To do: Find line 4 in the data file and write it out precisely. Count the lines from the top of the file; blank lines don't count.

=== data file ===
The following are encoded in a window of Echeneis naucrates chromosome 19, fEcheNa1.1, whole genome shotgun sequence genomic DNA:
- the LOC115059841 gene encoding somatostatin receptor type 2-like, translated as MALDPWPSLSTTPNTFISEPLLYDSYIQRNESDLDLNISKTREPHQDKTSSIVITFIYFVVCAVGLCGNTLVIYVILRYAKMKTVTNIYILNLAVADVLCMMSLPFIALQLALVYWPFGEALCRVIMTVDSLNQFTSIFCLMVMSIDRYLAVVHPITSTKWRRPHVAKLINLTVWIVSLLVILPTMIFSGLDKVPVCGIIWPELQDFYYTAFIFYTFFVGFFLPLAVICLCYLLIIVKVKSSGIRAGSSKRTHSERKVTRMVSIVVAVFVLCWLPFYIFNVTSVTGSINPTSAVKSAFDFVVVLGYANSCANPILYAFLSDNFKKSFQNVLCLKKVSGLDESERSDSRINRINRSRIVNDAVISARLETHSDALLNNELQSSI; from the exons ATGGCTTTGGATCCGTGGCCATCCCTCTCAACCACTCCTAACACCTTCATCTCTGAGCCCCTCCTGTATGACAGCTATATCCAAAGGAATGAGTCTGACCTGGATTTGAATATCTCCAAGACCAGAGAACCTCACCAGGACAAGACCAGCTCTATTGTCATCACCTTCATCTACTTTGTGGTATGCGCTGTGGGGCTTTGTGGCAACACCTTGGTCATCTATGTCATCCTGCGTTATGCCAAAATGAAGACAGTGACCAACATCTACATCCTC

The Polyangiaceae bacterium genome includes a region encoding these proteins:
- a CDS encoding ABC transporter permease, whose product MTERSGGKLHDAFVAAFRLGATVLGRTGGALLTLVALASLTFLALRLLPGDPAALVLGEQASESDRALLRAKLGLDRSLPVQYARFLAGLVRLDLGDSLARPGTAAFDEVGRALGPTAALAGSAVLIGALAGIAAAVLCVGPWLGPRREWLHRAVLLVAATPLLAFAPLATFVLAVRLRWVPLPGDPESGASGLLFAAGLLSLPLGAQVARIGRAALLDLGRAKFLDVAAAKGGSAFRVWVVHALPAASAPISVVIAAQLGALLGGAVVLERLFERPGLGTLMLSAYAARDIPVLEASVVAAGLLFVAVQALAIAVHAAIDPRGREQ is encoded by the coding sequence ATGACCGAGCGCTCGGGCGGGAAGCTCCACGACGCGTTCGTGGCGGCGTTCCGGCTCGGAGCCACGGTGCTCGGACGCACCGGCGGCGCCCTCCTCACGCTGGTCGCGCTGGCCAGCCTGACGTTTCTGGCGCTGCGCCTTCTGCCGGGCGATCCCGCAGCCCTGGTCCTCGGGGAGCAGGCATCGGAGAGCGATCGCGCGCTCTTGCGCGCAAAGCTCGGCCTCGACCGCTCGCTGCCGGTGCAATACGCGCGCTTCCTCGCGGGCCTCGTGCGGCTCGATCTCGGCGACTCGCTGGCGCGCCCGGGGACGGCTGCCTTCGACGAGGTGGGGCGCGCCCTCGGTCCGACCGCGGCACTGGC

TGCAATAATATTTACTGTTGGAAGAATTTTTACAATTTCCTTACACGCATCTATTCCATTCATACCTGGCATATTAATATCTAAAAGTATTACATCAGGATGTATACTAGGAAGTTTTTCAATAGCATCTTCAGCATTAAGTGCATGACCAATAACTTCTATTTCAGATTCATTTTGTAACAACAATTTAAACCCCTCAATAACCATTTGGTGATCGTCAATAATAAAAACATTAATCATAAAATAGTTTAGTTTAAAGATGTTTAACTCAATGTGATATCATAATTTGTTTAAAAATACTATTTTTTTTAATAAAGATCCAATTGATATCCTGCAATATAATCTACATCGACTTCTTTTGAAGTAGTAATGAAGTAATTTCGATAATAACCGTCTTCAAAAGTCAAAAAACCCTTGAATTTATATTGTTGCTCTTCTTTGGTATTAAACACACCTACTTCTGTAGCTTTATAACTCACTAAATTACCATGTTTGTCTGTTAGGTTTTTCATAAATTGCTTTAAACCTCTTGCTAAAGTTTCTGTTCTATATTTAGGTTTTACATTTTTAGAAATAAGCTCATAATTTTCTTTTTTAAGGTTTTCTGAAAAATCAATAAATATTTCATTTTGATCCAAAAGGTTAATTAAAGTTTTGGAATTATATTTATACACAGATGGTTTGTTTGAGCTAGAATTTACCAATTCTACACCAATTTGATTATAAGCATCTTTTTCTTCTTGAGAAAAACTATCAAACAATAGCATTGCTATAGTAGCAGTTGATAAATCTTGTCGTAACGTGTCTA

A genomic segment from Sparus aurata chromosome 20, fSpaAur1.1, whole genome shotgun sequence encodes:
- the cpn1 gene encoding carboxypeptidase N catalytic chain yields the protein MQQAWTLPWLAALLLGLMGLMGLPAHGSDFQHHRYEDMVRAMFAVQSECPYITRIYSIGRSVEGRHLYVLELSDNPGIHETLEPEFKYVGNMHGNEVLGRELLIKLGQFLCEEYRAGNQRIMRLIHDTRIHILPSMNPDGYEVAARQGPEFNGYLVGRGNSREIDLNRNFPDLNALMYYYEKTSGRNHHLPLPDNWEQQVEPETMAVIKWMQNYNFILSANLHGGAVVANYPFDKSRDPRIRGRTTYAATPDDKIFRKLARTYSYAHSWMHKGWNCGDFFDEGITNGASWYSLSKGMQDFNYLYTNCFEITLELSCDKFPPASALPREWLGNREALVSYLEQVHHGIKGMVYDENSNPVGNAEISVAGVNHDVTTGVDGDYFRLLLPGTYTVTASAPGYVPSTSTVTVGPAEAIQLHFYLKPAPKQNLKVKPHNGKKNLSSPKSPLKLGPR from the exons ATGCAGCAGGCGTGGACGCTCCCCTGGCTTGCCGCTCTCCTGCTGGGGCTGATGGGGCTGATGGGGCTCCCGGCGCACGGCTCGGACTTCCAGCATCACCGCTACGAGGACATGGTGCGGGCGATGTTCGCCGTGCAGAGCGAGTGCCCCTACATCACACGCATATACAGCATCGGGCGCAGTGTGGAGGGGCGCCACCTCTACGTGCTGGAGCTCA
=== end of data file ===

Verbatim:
- a CDS encoding ABC transporter permease, whose product MTERSGGKLHDAFVAAFRLGATVLGRTGGALLTLVALASLTFLALRLLPGDPAALVLGEQASESDRALLRAKLGLDRSLPVQYARFLAGLVRLDLGDSLARPGTAAFDEVGRALGPTAALAGSAVLIGALAGIAAAVLCVGPWLGPRREWLHRAVLLVAATPLLAFAPLATFVLAVRLRWVPLPGDPESGASGLLFAAGLLSLPLGAQVARIGRAALLDLGRAKFLDVAAAKGGSAFRVWVVHALPAASAPISVVIAAQLGALLGGAVVLERLFERPGLGTLMLSAYAARDIPVLEASVVAAGLLFVAVQALAIAVHAAIDPRGREQ is encoded by the coding sequence ATGACCGAGCGCTCGGGCGGGAAGCTCCACGACGCGTTCGTGGCGGCGTTCCGGCTCGGAGCCACGGTGCTCGGACGCACCGGCGGCGCCCTCCTCACGCTGGTCGCGCTGGCCAGCCTGACGTTTCTGGCGCTGCGCCTTCTGCCGGGCGATCCCGCAGCCCTGGTCCTCGGGGAGCAGGCATCGGAGAGCGATCGCGCGCTCTTGCGCGCAAAGCTCGGCCTCGACCGCTCGCTGCCGGTGCAATACGCGCGCTTCCTCGCGGGCCTCGTGCGGCTCGATCTCGGCGACTCGCTGGCGCGCCCGGGGACGGCTGCCTTCGACGAGGTGGGGCGCGCCCTCGGTCCGACCGCGGCACTGGC